LT: Looking back at your eight films, do you detect any threads, do you see them following one another?

WK: I see them unable to get away from the same thing again and again. That is always the difficulty. I think I am making a different film, and suddenly I realize I've used the same ideas again. In retrospect, maybe one cannot draw a very clear line between them. What is clear is that there are different moments of South African political unfolding which seemed peripheral to the projects while I was making them, but which on looking back seem very much the theme that runs through them. I am not quite certain what the political moment is around the current elections. It feels like a time when politics is taking a backward glance.

LT: Your background combined with the socially engaged overtones of your work invite a primarily political reading, which is reflected in the literature about your work.

WK: The political process is one element of the films, but for me there is often a big disjunction between what people see as the core of those films, and what I was thinking about when making them. But that is not to say that what I am thinking about when making the films is what is there when they are finished. I am thinking about what I can do with this extraordinary blue pastel that I brought from London, but that is not a question that somebody asks when they are watching it after the event. It also has to do with various sets of meaning that I have to take responsibility for. Some people give a quite narrow political reading and say this corresponds to this moment in South Africa. But I think there are other people who do say that the films are about space between the political world and the personal, and the extent to which politics does or does not find its way into the private realm.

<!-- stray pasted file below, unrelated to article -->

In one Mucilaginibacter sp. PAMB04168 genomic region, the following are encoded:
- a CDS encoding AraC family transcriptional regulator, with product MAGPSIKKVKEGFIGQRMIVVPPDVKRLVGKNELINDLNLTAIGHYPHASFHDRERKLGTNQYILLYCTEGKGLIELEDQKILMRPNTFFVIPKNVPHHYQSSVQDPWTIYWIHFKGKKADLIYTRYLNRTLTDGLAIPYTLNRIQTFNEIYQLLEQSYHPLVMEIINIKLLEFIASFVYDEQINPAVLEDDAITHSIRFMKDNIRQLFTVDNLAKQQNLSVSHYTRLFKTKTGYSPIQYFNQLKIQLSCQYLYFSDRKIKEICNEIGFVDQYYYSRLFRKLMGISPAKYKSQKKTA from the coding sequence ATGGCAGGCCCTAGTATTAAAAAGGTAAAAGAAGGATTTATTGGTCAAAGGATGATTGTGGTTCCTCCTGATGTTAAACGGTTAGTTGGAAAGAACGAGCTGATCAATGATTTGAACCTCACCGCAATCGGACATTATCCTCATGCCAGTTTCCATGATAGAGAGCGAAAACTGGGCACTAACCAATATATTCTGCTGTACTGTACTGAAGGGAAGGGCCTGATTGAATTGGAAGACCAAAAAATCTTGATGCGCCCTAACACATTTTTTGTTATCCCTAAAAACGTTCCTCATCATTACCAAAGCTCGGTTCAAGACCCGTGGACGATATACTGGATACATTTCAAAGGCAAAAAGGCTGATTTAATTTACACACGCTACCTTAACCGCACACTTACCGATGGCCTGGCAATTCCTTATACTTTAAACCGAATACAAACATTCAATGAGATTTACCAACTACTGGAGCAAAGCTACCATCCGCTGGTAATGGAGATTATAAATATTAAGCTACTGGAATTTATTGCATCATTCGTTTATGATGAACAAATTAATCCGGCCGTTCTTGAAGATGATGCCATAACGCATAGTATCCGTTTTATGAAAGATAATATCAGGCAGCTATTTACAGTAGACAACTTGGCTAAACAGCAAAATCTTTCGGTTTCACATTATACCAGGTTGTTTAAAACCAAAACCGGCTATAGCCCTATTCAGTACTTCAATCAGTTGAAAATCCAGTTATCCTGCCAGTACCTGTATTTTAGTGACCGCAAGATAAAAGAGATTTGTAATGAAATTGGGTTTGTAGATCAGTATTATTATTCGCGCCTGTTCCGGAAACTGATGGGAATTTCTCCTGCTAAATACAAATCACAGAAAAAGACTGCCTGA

LT: My impression is that your films have become more associative and ambiguous.

WK: Yes, I think so. And in a way I hope so, but it is not intentional. Sometimes they seem to have to continue a social saga, but that is not how they started out, and it seems a dangerous way to try to lead them. I think it has more to do with changes in myself. Things that seemed more certain eight years ago seem less certain now. Politically, it has certainly become much more complex. South Africa is a whole different political place, certainly less interesting to the outside world, but more complicated for people inside.

LT: Would it be fair to say that increasingly, and particularly in your recent work, after Felix in Exile, the political events in the film are "sieved" through your personal life, as events from your internal mindscape? Johannesburg, 2nd Greatest City after Paris, in comparison, was more impersonal.

WK: Yes, but Johannesburg was very much the first attempt at finding a language, trying to discover what animation did. The fact that one can make a crowd move across a sheet of paper, that was the miracle. Whatever worked would earn its place in the film.

LT: Last year, one of the first things that you said to me about Stereoscope was that it was "a portrait of Johannesburg, like the rest of my work."

WK: As the film progressed, it became less a portrait of Johannesburg than I had anticipated. I thought it would be a slightly larger scale, but the actual city has perhaps become slightly more claustrophobic. There are lots of drawings of the city, the specific buildings, the roads, the kinds of architecture. There is a sort of feeling of being through quite a journey at the end of the film. There is a section called "Chaos in the City" which has to do with the city falling apart, which is more a way of understanding the violence between the two rooms. While some images of civic chaos are from Johannesburg, some are from Kinshasa, some are from Moscow, and one is from Jakarta. All the images of cities in chaos are from the week I was doing that sequence. That week there were riots about the ruble in Moscow, rebels being thrown over bridges in Kinshasa, students protesting in Jakarta, and cars being held up in Johannesburg, so it was a mixture which relates much more to Soho's internal conflicts than to an objective portrait of the city.

LT: After you told me that you were working from photos found in archives of Johannesburg in the 1950s, I realized that also, in your other films, objects and architecture often seem to date back to that period.